ok so wehnever i change strings and put them throguht the tuning peg hole i cant seem to get them stay tight when i wrap them around do i wrap around first or put throguth then wrap around quick answers please because i need it done soo nand itys pissign me off
Through-underneath the string at the point it goes through-bent back over that string at that point

I'm pretty useless at describing this without a pic though...


Quote by Trowzaa
I only play bots. Bots never abandon me. (´・ω・`)

Stringing up a guitar is a pretty basic task, and every guitarist should know how. Here's a fairly easy way to do it.

1) Line up the string hole in each tuner lengthwise with the fretboard, so you could look thru the hole all the way down to the bridge. Feed the string thru the hole in the tuner. Hold the free end with one hand, and while holding the string at about the 5th fret with the other, lift the string away from the fretboard a few inches. This space will change as the strings get fatter, so start with the high E. Lifting the string away from the fretboard will give you the extra length you need to make the wraps at the tuner.
2) While holding that distance, with your hand that's up by the headstock, bend the string wire at a right angle to itself. If you have to push the string thru the hole a little more that's cool. Just get that bend in it, and the bend needs to be on the far side of the tuner hole, away from the rest of the guitar.
3) Now, pull the string back just until the bend is up against the tuning peg. Start winding up the string on the tuner. When the wrap part comes up to the excess tail of the string(free end), make sure the first wrap goes over the top of the tail, not under. Wind away until you come back around to the first wrap and this time, make sure that the wrap goes under the first wrap. This will lock the string into the hole in the tuning peg. Keep winding up until there's just a little tension on the string and it won't slip out anymore. Make sure you are winding them the right way too. If the guitar has 3 per side tuners, those on the left, as you look at the face, or string side of the headstock, will wrap around the pegs counterclockwise, and clockwise on the right. In otherwords, when you tune up, the left tuning posts will turn counterclockwise to tighten, and the right ones will turn clockwise to tighten. For this step, you will want 2-3 full wraps below the hole in the tuning peg, and 1 above. If the low E string is a very heavy gauge, you may only get 2 under before running out of room. This is ok, as long as you have 1 over.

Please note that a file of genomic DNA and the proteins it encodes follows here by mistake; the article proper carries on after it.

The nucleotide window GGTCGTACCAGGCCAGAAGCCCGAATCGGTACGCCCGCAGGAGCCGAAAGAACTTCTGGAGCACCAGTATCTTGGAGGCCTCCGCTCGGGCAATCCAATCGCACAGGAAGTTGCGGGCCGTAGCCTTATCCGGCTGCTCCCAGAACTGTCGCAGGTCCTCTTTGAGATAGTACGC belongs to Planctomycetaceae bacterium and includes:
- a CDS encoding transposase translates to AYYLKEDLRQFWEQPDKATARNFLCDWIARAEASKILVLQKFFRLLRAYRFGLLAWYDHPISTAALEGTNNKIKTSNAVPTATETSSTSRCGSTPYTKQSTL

4) Continue like this until you have all strings in place on the guitar.
5) Bring each string up in tension to somewhere between slack and tuned to pitch. At the 12th fret of each string, lift it away from the fretboard an inch or so, stretching it out. Move it side to side too. Look and listen at the headstock for the string slipping out of the tuner. If ok, do the same to the next string.
6) Bring all strings closer to concert pitch, but leave flat then repeat the stretching part of step 5.
7) Tune to concert pitch, EADGBE. Retune as necessary until guitar is stable, a day or so later.
8) If you want a neat job, use a small side cutter and snip the excess string off about 1/4 inch from the tuning peg.

I may edit in some pics later on to assist, but if you follow these instructions, you'll have a guitar that will stay in tune and look nice and neat. You may also want to lube the nut slots before putting the strings on. I prefer Big Bends Nut Sauce. It's kind of like vasoline with some graphite in it. It really helps with smooth tuning and I never get any binding at the nut whatsoever. Just make sure not to get any on the tuning pegs. Also, this little tutorial is meant for standard tuning pegs, not locking ones. For lockers, just follow the mfr's instructions on how to wind strings.
Last edited by LeftyDave at Nov 2, 2007,
Quote by huevomax
wrap the string around tightly and then put it through the hole

That's the incorrect way to do it. They will slip. The string needs to go through the hole first, then get wound onto the tuning peg. This is why string winders are made.